Q.  How does WSA define the “original art” requirement for entries?


Competing artists must use their own design and composition.  Copying a photo taken by another person, or copying another painting or magazine picture, or work done under an instructor’s supervision is not considered original work. The Artists Magazine, Nov 2014 issue, has an excellent article on “What is Original Art?” by Faye McLain, Dallas, GA.

Eligibility rules in the WSA prospectus will tell you whether your planned submission meets the “original” painting requirement.  The NOT ALLOWED requirements stated below, further clarify the term “original.”

WSA perspective is totally focused on fairness in competition exhibitions and protection of WSA while implementing the copyright laws. Even if permission is granted to copy works of others, for a competition it is not fair to copy ideas, designs, etc., of other artists.  Therefore copies or likenesses of another artist’s work including published source or reference not attributable to the competing artist is not allowed by WSA. In addition, even if the artist has permission from the copyright owner to copy by painting the source work, WSA would not have permission of the copyright owner to exhibit the copied work or to publish it in our catalog. Therefore, WSA would be liable to the copyright owner for violating the copyright laws.

Published sources include any magazine, newspaper, billboard, newsletter, other artist’s work whether online or wherever.  None of these can be used as source materials for artwork submitted for WSA competitions.  This does not apply to your original work that has been published.  Authorization to use works of another artist is fine for certain applications (teaching resources, e.g.), but not allowed for WSA competitions.  Your photos, published or not, can be used as reference sources for your original artwork.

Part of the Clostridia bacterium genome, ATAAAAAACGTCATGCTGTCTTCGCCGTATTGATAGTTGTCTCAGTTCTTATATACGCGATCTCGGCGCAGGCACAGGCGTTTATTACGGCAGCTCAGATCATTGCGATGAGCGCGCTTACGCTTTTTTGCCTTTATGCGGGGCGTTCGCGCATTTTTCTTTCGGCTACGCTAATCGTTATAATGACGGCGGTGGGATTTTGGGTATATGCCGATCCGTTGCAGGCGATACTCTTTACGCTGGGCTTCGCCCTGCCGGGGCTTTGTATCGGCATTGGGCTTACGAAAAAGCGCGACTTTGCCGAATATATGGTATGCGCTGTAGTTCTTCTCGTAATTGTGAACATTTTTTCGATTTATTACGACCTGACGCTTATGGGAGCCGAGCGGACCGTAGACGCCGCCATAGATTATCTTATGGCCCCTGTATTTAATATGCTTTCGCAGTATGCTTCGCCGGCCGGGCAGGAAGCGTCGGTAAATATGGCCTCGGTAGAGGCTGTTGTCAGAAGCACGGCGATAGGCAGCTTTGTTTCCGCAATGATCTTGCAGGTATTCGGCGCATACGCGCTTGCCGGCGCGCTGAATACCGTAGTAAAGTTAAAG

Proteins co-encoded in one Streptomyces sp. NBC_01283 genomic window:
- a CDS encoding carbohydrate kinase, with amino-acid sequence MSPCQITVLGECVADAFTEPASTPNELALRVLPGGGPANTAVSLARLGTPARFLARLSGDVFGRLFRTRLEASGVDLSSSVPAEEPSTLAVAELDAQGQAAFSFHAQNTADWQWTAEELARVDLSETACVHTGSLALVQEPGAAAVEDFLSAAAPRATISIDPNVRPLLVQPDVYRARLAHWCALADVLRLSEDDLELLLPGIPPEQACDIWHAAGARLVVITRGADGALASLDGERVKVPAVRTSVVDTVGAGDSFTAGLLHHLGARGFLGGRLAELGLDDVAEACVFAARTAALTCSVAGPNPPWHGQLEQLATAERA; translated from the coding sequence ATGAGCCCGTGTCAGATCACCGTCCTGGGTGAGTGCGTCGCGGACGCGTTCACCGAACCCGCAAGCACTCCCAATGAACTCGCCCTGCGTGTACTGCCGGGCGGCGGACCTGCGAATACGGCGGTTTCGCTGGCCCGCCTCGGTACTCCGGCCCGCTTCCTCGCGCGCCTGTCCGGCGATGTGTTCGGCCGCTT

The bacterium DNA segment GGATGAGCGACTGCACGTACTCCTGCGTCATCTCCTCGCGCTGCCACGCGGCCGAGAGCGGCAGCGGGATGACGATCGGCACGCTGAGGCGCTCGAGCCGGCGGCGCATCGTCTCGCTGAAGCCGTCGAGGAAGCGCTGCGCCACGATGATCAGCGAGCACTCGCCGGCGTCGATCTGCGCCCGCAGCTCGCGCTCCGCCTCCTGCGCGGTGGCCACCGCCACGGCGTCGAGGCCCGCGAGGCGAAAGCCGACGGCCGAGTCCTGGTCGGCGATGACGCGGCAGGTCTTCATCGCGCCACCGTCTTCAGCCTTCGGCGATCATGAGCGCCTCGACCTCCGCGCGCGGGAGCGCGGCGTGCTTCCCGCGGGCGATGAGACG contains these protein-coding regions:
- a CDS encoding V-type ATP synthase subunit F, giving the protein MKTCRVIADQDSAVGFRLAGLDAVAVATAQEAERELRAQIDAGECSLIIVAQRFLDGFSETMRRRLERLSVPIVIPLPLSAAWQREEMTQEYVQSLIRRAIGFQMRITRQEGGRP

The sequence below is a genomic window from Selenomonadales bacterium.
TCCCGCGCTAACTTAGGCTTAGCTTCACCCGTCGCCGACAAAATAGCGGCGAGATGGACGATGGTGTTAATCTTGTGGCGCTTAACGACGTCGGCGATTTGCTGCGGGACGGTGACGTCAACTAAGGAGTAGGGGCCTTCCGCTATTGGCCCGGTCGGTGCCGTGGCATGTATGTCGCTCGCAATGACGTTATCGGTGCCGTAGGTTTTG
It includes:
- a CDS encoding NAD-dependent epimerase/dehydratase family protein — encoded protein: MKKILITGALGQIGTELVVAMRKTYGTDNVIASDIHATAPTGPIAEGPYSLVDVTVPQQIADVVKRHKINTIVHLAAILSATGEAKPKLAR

Other unpublished photos taken by friends, family, e.g., with their approval could be appropriate references.  As competing artists we should keep a file of our reference sources, notes, sketches, date the painting is finished, etc., in case the Screening Committee of any competition has a question.  The Committee implements record searching to screen the originality of the painting; however, in most incidents, this type of information comes to us from competing artists who feel it is unfair.